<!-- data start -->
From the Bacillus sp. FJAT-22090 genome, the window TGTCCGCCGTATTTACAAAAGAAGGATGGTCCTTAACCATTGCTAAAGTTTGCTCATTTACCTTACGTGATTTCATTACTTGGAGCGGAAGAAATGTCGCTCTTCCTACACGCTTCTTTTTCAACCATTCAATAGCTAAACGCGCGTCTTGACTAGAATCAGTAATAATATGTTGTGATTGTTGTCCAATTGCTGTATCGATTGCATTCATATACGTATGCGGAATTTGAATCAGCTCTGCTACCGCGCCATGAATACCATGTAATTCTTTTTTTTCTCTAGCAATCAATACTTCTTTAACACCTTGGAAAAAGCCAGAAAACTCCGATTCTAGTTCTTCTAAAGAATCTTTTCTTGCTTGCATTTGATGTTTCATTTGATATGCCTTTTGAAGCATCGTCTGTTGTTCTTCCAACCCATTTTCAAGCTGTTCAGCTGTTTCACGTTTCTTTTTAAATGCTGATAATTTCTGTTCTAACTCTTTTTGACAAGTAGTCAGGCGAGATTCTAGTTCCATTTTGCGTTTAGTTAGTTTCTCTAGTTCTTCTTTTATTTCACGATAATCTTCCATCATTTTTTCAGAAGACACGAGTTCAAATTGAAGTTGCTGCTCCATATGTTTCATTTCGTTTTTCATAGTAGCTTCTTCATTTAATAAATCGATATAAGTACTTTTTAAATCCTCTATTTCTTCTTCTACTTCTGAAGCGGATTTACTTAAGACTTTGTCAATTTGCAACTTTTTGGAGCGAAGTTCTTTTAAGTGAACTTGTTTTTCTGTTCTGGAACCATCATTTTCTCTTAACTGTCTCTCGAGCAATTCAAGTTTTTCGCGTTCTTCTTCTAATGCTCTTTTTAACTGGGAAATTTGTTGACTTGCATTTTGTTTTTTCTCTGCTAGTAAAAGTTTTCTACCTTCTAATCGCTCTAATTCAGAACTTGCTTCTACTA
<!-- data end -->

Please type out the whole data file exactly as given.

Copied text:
From the Bacillus sp. FJAT-22090 genome, the window TGTCCGCCGTATTTACAAAAGAAGGATGGTCCTTAACCATTGCTAAAGTTTGCTCATTTACCTTACGTGATTTCATTACTTGGAGCGGAAGAAATGTCGCTCTTCCTACACGCTTCTTTTTCAACCATTCAATAGCTAAACGCGCGTCTTGACTAGAATCAGTAATAATATGTTGTGATTGTTGTCCAATTGCTGTATCGATTGCATTCATATACGTATGCGGAATTTGAATCAGCTCTGCTACCGCGCCATGAATACCATGTAATTCTTTTTTTTCTCTAGCAATCAATACTTCTTTAACACCTTGGAAAAAGCCAGAAAACTCCGATTCTAGTTCTTCTAAAGAATCTTTTCTTGCTTGCATTTGATGTTTCATTTGATATGCCTTTTGAAGCATCGTCTGTTGTTCTTCCAACCCATTTTCAAGCTGTTCAGCTGTTTCACGTTTCTTTTTAAATGCTGATAATTTCTGTTCTAACTCTTTTTGACAAGTAGTCAGGCGAGATTCTAGTTCCATTTTGCGTTTAGTTAGTTTCTCTAGTTCTTCTTTTATTTCACGATAATCTTCCATCATTTTTTCAGAAGACACGAGTTCAAATTGAAGTTGCTGCTCCATATGTTTCATTTCGTTTTTCATAGTAGCTTCTTCATTTAATAAATCGATATAAGTACTTTTTAAATCCTCTATTTCTTCTTCTACTTCTGAAGCGGATTTACTTAAGACTTTGTCAATTTGCAACTTTTTGGAGCGAAGTTCTTTTAAGTGAACTTGTTTTTCTGTTCTGGAACCATCATTTTCTCTTAACTGTCTCTCGAGCAATTCAAGTTTTTCGCGTTCTTCTTCTAATGCTCTTTTTAACTGGGAAATTTGTTGACTTGCATTTTGTTTTTTCTCTGCTAGTAAAAGTTTTCTACCTTCTAATCGCTCTAATTCAGAACTTGCTTCTACTA